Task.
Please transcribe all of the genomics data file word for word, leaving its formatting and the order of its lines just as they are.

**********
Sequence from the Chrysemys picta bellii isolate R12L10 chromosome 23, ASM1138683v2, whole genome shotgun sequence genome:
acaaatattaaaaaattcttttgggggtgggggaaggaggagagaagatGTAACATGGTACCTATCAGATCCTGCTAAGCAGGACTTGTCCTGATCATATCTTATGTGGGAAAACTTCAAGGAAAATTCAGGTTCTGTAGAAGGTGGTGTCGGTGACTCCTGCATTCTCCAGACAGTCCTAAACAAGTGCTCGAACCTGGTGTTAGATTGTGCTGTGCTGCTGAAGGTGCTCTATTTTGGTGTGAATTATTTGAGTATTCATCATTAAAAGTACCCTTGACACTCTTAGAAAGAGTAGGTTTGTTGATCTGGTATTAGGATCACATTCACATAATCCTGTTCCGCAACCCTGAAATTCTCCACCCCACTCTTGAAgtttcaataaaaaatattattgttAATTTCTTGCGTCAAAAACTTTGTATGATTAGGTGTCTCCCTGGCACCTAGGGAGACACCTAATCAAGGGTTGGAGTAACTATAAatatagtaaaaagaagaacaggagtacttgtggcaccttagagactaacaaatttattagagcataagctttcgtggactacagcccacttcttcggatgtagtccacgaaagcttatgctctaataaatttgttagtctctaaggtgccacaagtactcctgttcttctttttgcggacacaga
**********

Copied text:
Sequence from the Chrysemys picta bellii isolate R12L10 chromosome 23, ASM1138683v2, whole genome shotgun sequence genome:
acaaatattaaaaaattcttttgggggtgggggaaggaggagagaagatGTAACATGGTACCTATCAGATCCTGCTAAGCAGGACTTGTCCTGATCATATCTTATGTGGGAAAACTTCAAGGAAAATTCAGGTTCTGTAGAAGGTGGTGTCGGTGACTCCTGCATTCTCCAGACAGTCCTAAACAAGTGCTCGAACCTGGTGTTAGATTGTGCTGTGCTGCTGAAGGTGCTCTATTTTGGTGTGAATTATTTGAGTATTCATCATTAAAAGTACCCTTGACACTCTTAGAAAGAGTAGGTTTGTTGATCTGGTATTAGGATCACATTCACATAATCCTGTTCCGCAACCCTGAAATTCTCCACCCCACTCTTGAAgtttcaataaaaaatattattgttAATTTCTTGCGTCAAAAACTTTGTATGATTAGGTGTCTCCCTGGCACCTAGGGAGACACCTAATCAAGGGTTGGAGTAACTATAAatatagtaaaaagaagaacaggagtacttgtggcaccttagagactaacaaatttattagagcataagctttcgtggactacagcccacttcttcggatgtagtccacgaaagcttatgctctaataaatttgttagtctctaaggtgccacaagtactcctgttcttctttttgcggacacaga